It's amazing how great models just keep flying. Sometime in 1999 Greg Hahn built a beautiful B-17 from Don Smith planes. Over the next six years the aircraft had two owners other than Greg and flew at many events, finally ending up in my basement needing some repairs.
|Peter Goldsmith works on his B-17 at home.|
As this was my first scale project, I was excited to get involved in the world of scale modelers. One of my goals as JR Team Manager is to better understand all segments of aero modeling to better support our Team JR members. When purchasing the model, I was told that there was some work needed to get it flying. There was extensive damage to the tail wheel mount and main undercarriage mount. In addition to this, the fuselage was broken in half and there was some damage to the nose. Although this sounds excessive, it wasn't too much work-probably around 80 to 100 or so hours to repair it.
|The B-17 uses four Evolution .61NT engines.|
After the repairs were complete, I decided to upgrade the power system to a Horizon exclusive engine brand. After looking at what was available, I decided to use the new Evolution 61 engines. I've had a lot of experience with Evolution in trainers, both the Alpha 40s and 60s, and due to their outstanding reliability and ease of operation, my thoughts were that I couldn't go wrong.
The test fly day finally came and good friends David Ribbe (experienced Scale pilot) and John Diniz (John is always good luck at test flights) attended the big event. Both John and Dave remarked on how great she looked. They also asked me how many hours I had run the engines. Hmmm… "None," I said, "this is their first run."
Having used the Evolutions before I hadn't even considered running the engines before flying the model. In all of the Alpha trainers I had flown them in, I had just started them and flown, never test run them. Both John and Dave seemed concerned. They knew the reliability of the engines, but it just didn't seem right not to test run them. We all agreed at the time, if there ever was an engine to use in this sort of project, especially if the first run was a test flight, the Evolution was the best choice.
I had pre-set the needles on all engines right in the middle of the needle valve limiters before running, which, by the way, is one of my favorite benefits of the Evolution series. I then proceeded to start the engines. I had a starter with me but the spinner cone was too large for the job so I was unfortunately left with hand flipping. Well, within about four minutes, I had started and tuned all four engines. All stayed in the middle of the factory settings with a slightly rich setting. The idle was smooth and reliable, and my thoughts were, "Nothing left to do but fly it."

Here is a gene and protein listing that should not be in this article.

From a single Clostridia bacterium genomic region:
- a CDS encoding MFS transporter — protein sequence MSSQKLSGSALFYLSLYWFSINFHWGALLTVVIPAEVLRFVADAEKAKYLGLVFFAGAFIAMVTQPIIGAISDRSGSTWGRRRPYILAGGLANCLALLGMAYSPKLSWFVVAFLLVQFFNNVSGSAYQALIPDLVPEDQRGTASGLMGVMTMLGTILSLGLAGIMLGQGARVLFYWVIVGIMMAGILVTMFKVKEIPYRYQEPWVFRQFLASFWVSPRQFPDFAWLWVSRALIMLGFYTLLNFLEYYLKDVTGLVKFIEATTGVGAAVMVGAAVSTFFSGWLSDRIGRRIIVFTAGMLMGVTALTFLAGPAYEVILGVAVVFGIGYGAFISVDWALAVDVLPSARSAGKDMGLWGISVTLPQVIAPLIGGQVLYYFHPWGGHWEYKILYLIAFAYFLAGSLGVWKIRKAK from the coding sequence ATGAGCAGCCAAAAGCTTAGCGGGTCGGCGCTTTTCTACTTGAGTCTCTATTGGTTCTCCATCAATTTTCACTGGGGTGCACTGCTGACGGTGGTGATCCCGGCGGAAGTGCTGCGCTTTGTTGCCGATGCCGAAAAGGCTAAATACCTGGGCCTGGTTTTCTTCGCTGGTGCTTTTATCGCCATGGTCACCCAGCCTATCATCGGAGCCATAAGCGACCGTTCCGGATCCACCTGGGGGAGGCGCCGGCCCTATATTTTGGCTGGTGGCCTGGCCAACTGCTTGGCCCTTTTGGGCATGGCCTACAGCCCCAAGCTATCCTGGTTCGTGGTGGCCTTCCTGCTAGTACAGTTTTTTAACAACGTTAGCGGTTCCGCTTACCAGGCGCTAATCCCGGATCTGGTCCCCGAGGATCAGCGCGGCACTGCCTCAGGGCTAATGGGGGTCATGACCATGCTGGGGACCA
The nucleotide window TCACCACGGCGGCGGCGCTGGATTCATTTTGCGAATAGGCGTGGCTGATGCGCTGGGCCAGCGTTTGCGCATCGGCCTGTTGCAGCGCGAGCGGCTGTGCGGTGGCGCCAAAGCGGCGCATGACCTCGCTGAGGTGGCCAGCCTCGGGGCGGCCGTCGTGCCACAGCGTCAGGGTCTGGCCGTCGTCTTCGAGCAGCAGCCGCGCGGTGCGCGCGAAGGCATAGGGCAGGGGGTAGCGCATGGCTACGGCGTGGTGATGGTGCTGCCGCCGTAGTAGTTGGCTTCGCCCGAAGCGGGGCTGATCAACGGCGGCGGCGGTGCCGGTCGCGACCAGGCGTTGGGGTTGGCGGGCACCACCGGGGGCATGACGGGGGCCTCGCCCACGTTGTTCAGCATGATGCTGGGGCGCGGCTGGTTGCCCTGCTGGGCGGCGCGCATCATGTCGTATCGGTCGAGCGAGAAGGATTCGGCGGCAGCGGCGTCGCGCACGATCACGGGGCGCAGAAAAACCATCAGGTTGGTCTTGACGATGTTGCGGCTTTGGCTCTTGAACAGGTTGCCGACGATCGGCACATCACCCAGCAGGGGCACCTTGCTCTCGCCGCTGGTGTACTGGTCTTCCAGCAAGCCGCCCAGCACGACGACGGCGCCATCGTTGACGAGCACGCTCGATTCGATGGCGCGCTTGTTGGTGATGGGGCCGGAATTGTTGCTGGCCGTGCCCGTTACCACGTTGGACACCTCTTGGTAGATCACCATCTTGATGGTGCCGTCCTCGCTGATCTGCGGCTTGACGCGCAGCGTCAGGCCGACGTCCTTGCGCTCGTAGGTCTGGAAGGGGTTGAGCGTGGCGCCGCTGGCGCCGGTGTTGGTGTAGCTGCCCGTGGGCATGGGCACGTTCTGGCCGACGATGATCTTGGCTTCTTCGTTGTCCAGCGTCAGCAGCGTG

I guess, to be perfectly honest, my only other concern with this project was the power available to fly the aircraft. Other models of this type I have seen flown were using much larger capacity engines. Some used 91-100 FS, some with the 90-100 2-strokes, and some even used the Zenoah G26 Gas engines. So the little Evolution 61s, although fitting nicely in the cowl, and weighing much less than the examples I have seen used, concerned me because they may not have had enough power for the job.
With all four engines now running, the excitement was building and the sound was so cool. I had never flown a big multi like this before. I had never used the Evolution engines in a project like this either; I thought they were just for trainers. Ha! Boy, was I wrong. Phew! After calming the butterflies (yep, I was nervous), I remember hearing Dave's final comments. "Keep it straight on the takeoff roll," he shouted. "This isn't going to leap off the ground like your Aerobatic ships."
Away she rolled. I advanced the throttles slowly, keeping it straight, as master scale pilot Mr. Ribbe advised me. Faster she went, reaching mid-runway much quicker than I had expected. There was no perfect rotation, no struggling into the air. She leapt off the ground like something was chasing her. Due to an incidental problem, I found myself climbing out at about a 30-degree angle. (Isn't it amazing how that elevator trim seems to hide itself on the transmitter when you need it most?) Fortunately, the EVOs just kept pulling this 40-pound monster up and up. I was truly amazed; there was nothing marginal about this performance. After a few minutes I settled it all down, finally locating the elevator trim, proceeded to get the aircraft into a nice trim and began to do a few low passes. We were all totally jazzed about realism, both in the sound and appearance; Greg sure did a great job.
The time finally came to land. Typically, I do a retract check and upon flying past our crew I heard a shout from John, "3 greens!" he said. I guess that meant I had 3 wheels to land on. I turned her downwind, then to base and set up for a moderately steep approach with full flap, rounded out at around 4 feet and settled her in for a 3 point. Wow.
The whole time this flight was going on, I was amazed how well the Evolution 61s ran. They were perfect and the power was astounding. I flew most of the flight below half throttle.
I know this sounds like a sales pitch but, wow, if you're looking at any Warbird project, sport aircraft, or anything that needs a solid dependable engine, I can't recommend enough the Evolution line of engines-they are so much more than just a trainer engine. Give them a try. You won't be disappointed.